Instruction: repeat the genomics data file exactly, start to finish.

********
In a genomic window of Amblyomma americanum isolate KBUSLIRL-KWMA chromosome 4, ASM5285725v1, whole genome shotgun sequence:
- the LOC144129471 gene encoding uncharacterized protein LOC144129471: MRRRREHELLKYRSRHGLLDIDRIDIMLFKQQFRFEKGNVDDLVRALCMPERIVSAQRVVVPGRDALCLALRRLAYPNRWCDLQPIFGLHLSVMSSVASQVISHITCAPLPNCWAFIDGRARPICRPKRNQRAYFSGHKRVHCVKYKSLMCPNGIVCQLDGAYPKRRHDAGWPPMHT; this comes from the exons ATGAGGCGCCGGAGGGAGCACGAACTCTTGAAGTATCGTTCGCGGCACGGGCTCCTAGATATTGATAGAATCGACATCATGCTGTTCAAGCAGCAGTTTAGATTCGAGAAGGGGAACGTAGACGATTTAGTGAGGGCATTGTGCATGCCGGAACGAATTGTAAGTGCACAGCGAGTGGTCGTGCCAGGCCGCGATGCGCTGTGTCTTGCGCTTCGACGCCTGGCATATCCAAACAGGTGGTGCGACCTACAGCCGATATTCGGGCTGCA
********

In a genomic window of Amblyomma americanum isolate KBUSLIRL-KWMA chromosome 4, ASM5285725v1, whole genome shotgun sequence:
- the LOC144129471 gene encoding uncharacterized protein LOC144129471: MRRRREHELLKYRSRHGLLDIDRIDIMLFKQQFRFEKGNVDDLVRALCMPERIVSAQRVVVPGRDALCLALRRLAYPNRWCDLQPIFGLHLSVMSSVASQVISHITCAPLPNCWAFIDGRARPICRPKRNQRAYFSGHKRVHCVKYKSLMCPNGIVCQLDGAYPKRRHDAGWPPMHT; this comes from the exons ATGAGGCGCCGGAGGGAGCACGAACTCTTGAAGTATCGTTCGCGGCACGGGCTCCTAGATATTGATAGAATCGACATCATGCTGTTCAAGCAGCAGTTTAGATTCGAGAAGGGGAACGTAGACGATTTAGTGAGGGCATTGTGCATGCCGGAACGAATTGTAAGTGCACAGCGAGTGGTCGTGCCAGGCCGCGATGCGCTGTGTCTTGCGCTTCGACGCCTGGCATATCCAAACAGGTGGTGCGACCTACAGCCGATATTCGGGCTGCA